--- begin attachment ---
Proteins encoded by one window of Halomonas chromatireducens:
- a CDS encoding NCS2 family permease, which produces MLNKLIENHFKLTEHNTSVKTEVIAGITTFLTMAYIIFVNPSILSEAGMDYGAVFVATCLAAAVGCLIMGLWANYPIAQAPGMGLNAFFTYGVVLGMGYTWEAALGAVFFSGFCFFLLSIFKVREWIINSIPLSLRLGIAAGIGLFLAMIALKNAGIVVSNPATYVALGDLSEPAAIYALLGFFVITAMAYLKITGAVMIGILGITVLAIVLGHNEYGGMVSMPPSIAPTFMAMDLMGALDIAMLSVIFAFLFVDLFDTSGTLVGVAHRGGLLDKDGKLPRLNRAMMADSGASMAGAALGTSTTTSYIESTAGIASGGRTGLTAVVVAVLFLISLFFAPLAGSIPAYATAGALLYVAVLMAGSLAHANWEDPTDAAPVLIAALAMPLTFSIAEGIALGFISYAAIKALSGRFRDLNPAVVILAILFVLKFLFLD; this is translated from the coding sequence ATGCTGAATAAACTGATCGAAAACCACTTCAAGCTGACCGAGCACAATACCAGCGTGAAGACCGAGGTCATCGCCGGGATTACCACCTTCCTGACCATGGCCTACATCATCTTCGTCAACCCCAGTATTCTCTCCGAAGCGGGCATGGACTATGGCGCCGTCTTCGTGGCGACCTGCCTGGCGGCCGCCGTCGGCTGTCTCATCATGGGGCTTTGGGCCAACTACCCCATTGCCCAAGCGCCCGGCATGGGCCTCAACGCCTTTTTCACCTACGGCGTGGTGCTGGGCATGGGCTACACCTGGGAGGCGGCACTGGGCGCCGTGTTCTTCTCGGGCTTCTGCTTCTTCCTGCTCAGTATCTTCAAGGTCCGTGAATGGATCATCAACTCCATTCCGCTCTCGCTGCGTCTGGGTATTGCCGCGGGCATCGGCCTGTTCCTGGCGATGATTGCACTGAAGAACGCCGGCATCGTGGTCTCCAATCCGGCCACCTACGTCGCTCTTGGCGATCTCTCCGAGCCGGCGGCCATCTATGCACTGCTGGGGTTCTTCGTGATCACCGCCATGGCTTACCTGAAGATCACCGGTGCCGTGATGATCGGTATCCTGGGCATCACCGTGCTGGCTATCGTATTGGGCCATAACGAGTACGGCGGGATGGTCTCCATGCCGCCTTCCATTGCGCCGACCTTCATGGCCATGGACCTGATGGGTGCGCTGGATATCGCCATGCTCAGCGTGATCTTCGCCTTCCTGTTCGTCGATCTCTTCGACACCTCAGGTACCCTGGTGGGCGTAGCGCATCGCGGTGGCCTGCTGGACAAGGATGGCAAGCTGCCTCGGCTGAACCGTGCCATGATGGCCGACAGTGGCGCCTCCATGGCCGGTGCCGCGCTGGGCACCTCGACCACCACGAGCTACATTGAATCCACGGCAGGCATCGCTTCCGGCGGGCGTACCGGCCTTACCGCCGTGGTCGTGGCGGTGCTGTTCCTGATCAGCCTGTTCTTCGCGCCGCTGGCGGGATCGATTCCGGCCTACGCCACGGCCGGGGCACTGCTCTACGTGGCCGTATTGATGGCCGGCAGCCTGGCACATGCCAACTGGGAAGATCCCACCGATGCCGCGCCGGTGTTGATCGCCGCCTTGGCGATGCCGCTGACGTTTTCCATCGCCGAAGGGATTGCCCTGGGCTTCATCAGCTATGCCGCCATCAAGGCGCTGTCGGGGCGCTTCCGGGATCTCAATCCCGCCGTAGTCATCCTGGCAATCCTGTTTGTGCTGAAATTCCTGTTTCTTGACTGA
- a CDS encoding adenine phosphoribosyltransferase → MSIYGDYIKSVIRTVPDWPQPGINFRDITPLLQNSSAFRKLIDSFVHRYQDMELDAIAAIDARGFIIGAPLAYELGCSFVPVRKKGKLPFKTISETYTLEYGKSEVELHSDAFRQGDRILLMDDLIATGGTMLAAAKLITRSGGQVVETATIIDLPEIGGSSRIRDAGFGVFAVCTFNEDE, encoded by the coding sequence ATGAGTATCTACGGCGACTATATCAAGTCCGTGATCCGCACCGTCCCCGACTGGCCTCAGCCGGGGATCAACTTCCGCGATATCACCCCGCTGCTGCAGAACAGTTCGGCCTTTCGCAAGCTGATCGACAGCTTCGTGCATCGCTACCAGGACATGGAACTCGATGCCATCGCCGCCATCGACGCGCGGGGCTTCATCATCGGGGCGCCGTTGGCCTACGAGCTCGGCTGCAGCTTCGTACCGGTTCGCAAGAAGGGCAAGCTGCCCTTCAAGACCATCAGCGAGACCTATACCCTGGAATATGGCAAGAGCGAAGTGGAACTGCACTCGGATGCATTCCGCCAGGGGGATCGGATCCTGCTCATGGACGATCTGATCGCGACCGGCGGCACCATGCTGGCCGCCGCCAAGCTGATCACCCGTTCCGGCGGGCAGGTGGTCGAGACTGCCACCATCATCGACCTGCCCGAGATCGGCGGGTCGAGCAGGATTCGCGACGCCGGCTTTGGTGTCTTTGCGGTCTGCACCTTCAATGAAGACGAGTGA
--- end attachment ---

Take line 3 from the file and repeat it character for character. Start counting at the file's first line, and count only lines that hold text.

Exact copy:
- a CDS encoding adenine phosphoribosyltransferase → MSIYGDYIKSVIRTVPDWPQPGINFRDITPLLQNSSAFRKLIDSFVHRYQDMELDAIAAIDARGFIIGAPLAYELGCSFVPVRKKGKLPFKTISETYTLEYGKSEVELHSDAFRQGDRILLMDDLIATGGTMLAAAKLITRSGGQVVETATIIDLPEIGGSSRIRDAGFGVFAVCTFNEDE, encoded by the coding sequence ATGAGTATCTACGGCGACTATATCAAGTCCGTGATCCGCACCGTCCCCGACTGGCCTCAGCCGGGGATCAACTTCCGCGATATCACCCCGCTGCTGCAGAACAGTTCGGCCTTTCGCAAGCTGATCGACAGCTTCGTGCATCGCTACCAGGACATGGAACTCGATGCCATCGCCGCCATCGACGCGCGGGGCTTCATCATCGGGGCGCCGTTGGCCTACGAGCTCGGCTGCAGCTTCGTACCGGTTCGCAAGAAGGGCAAGCTGCCCTTCAAGACCATCAGCGAGACCTATACCCTGGAATATGGCAAGAGCGAAGTGGAACTGCACTCGGATGCATTCCGCCAGGGGGATCGGATCCTGCTCATGGACGATCTGATCGCGACCGGCGGCACCATGCTGGCCGCCGCCAAGCTGATCACCCGTTCCGGCGGGCAGGTGGTCGAGACTGCCACCATCATCGACCTGCCCGAGATCGGCGGGTCGAGCAGGATTCGCGACGCCGGCTTTGGTGTCTTTGCGGTCTGCACCTTCAATGAAGACGAGTGA